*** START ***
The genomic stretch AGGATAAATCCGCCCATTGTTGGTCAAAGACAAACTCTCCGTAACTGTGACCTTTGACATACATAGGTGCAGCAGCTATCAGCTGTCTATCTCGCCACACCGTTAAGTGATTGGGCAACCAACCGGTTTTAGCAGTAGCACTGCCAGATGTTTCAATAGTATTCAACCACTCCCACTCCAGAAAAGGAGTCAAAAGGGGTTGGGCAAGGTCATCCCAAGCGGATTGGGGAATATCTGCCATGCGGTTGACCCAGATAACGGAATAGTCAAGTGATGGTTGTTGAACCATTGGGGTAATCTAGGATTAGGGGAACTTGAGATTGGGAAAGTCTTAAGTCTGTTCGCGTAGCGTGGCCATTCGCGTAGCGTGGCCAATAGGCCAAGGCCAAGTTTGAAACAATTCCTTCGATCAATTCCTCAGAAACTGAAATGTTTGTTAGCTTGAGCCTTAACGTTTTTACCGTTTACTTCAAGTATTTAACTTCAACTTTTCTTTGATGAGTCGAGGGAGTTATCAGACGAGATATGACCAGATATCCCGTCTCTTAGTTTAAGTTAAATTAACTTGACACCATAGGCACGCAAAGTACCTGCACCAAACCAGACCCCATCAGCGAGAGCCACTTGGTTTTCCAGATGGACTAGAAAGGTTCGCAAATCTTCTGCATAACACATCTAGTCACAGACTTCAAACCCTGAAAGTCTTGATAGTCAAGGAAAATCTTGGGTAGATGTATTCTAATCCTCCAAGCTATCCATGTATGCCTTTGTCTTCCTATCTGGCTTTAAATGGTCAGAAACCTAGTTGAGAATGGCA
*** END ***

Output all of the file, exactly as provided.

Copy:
The genomic stretch AGGATAAATCCGCCCATTGTTGGTCAAAGACAAACTCTCCGTAACTGTGACCTTTGACATACATAGGTGCAGCAGCTATCAGCTGTCTATCTCGCCACACCGTTAAGTGATTGGGCAACCAACCGGTTTTAGCAGTAGCACTGCCAGATGTTTCAATAGTATTCAACCACTCCCACTCCAGAAAAGGAGTCAAAAGGGGTTGGGCAAGGTCATCCCAAGCGGATTGGGGAATATCTGCCATGCGGTTGACCCAGATAACGGAATAGTCAAGTGATGGTTGTTGAACCATTGGGGTAATCTAGGATTAGGGGAACTTGAGATTGGGAAAGTCTTAAGTCTGTTCGCGTAGCGTGGCCATTCGCGTAGCGTGGCCAATAGGCCAAGGCCAAGTTTGAAACAATTCCTTCGATCAATTCCTCAGAAACTGAAATGTTTGTTAGCTTGAGCCTTAACGTTTTTACCGTTTACTTCAAGTATTTAACTTCAACTTTTCTTTGATGAGTCGAGGGAGTTATCAGACGAGATATGACCAGATATCCCGTCTCTTAGTTTAAGTTAAATTAACTTGACACCATAGGCACGCAAAGTACCTGCACCAAACCAGACCCCATCAGCGAGAGCCACTTGGTTTTCCAGATGGACTAGAAAGGTTCGCAAATCTTCTGCATAACACATCTAGTCACAGACTTCAAACCCTGAAAGTCTTGATAGTCAAGGAAAATCTTGGGTAGATGTATTCTAATCCTCCAAGCTATCCATGTATGCCTTTGTCTTCCTATCTGGCTTTAAATGGTCAGAAACCTAGTTGAGAATGGCA